COSEWIC Assessment and Update Status Report on the Cerulean Warbler in Canada
- Assessment Summary
- Executive Summary
- COSEWIC Mandate, Membership and Definitions
- Lists of Figures and Tables
- Species Information
- Population Size and Trend
- Limiting Factors and Threats
- Special Significance of the Species
- Existing Protection or Other Status
- Summary of Status Report
- Technical Summary
- Acknowledgements, Literature Cited, and Biographical Summary of Contractors
- Authorities Consulted and Collections Examined
COSEWIC Status Report
The Cerulean Warbler is a small (8-10 g) wood-warbler with relatively long wings and a short tail. The adult male is deep blue above, white below, and has a blue-black band across the throat (Figure 1). The adult female is blue-green above, whitish below (often with yellow wash) and has a yellow-white eyebrow or supercilium. Both sexes have 2 prominent white wing-bars and white tail spots. Young individuals (second-year) tend to be similarly marked to adults but duller and less boldly marked. However, there is little consensus on what plumage colour characteristics best distinguish female age classes. For complete descriptions of plumage characteristics, refer to Dunn and Garrett (1997), Pyle (1997), and Hamel (2000a).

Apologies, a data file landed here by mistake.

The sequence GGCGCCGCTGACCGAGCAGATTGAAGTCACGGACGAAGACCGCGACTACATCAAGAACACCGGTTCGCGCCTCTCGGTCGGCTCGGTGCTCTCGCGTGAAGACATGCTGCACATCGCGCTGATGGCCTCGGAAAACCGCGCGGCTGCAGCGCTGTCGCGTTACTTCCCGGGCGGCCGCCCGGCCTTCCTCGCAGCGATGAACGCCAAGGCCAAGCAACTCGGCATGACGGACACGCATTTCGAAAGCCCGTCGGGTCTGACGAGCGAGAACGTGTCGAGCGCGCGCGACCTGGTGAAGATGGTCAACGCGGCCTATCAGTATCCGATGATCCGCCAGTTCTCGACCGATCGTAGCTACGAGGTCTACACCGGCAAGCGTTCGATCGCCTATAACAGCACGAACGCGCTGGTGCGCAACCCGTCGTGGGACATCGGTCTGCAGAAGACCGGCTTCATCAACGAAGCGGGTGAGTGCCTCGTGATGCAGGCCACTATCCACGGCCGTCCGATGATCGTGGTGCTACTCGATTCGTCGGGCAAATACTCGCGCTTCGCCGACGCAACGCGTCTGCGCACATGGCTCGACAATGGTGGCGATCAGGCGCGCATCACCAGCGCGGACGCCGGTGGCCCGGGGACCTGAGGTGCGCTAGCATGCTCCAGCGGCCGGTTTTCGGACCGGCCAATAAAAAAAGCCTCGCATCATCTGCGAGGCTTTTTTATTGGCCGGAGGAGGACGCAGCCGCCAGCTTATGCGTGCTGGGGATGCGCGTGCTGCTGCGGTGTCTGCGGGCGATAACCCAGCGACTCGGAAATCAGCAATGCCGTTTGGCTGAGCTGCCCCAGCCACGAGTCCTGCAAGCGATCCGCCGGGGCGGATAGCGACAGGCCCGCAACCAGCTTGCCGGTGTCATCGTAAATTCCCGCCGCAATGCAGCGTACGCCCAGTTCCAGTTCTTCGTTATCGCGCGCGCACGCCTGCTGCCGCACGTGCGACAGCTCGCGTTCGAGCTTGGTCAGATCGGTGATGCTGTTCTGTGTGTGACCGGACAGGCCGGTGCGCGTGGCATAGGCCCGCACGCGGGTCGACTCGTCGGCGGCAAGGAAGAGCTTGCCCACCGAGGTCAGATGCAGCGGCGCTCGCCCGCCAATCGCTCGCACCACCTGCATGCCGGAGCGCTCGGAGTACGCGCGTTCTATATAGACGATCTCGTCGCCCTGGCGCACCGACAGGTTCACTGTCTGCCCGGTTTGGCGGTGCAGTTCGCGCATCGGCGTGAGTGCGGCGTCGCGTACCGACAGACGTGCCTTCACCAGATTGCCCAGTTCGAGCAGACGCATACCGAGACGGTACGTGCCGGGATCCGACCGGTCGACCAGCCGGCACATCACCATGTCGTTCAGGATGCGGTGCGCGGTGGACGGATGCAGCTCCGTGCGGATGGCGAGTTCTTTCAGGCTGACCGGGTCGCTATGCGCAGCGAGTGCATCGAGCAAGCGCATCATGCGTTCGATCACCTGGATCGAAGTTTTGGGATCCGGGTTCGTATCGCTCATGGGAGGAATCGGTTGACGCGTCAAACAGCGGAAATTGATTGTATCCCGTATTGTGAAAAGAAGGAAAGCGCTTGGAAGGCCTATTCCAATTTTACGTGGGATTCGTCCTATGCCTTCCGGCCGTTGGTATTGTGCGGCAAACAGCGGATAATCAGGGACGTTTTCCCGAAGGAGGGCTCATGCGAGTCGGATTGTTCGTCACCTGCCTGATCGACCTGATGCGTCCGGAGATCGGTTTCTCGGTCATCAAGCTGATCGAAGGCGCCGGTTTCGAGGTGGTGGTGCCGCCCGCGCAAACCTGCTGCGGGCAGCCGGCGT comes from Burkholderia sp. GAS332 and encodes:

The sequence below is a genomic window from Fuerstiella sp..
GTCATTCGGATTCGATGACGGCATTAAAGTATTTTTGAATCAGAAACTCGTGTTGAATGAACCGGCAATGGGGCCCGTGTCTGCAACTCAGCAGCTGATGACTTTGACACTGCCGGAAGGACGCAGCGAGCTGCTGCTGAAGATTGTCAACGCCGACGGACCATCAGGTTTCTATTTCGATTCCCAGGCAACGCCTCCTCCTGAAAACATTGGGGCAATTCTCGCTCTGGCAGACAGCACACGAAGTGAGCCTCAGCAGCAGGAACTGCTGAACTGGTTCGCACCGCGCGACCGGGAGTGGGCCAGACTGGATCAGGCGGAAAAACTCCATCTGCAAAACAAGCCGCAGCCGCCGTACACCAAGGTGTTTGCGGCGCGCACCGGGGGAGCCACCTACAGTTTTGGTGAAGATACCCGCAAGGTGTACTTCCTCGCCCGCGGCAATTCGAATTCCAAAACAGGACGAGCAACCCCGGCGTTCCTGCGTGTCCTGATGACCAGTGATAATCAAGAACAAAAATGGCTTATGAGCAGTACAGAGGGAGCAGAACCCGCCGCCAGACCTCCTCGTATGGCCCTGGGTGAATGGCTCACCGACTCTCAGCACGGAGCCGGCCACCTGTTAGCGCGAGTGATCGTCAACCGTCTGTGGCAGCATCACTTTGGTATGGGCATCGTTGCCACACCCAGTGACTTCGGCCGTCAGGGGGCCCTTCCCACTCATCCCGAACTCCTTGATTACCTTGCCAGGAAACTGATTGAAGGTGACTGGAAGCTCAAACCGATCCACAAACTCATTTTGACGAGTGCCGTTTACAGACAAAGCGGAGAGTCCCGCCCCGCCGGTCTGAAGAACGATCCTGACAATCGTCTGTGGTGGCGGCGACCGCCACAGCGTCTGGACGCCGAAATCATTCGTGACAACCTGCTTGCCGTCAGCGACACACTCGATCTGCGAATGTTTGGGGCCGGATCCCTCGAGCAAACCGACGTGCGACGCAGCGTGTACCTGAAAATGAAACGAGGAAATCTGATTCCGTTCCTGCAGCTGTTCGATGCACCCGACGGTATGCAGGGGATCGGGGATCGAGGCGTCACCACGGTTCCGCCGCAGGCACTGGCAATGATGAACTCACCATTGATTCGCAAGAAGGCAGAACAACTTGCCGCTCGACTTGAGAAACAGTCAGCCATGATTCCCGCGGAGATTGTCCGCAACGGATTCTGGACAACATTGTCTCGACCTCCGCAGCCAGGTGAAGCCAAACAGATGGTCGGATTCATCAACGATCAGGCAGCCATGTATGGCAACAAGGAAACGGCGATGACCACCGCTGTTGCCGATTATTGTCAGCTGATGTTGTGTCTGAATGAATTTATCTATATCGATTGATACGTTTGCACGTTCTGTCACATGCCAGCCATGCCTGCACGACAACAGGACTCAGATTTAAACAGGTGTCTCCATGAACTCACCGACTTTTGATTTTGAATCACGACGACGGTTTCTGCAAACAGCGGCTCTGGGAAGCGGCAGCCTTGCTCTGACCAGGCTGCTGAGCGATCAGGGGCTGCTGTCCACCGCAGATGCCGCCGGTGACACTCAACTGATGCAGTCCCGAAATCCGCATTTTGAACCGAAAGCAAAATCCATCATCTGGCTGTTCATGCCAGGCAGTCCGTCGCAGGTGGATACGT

Photo courtesy of Jason Jones.
Confusion with other species is unlikely for the adults of either sex. Immature birds in their first fall can look superficially similar to young female Blackburnian Warblers (Dendroica fusca). However, young Cerulean Warblers tend to be yellow-white below while Blackburnian Warblers tend to be buffy. In addition, Blackburnian Warblers have pale streaking on the sides of the back that is not seen in Cerulean Warblers.
- Date Modified: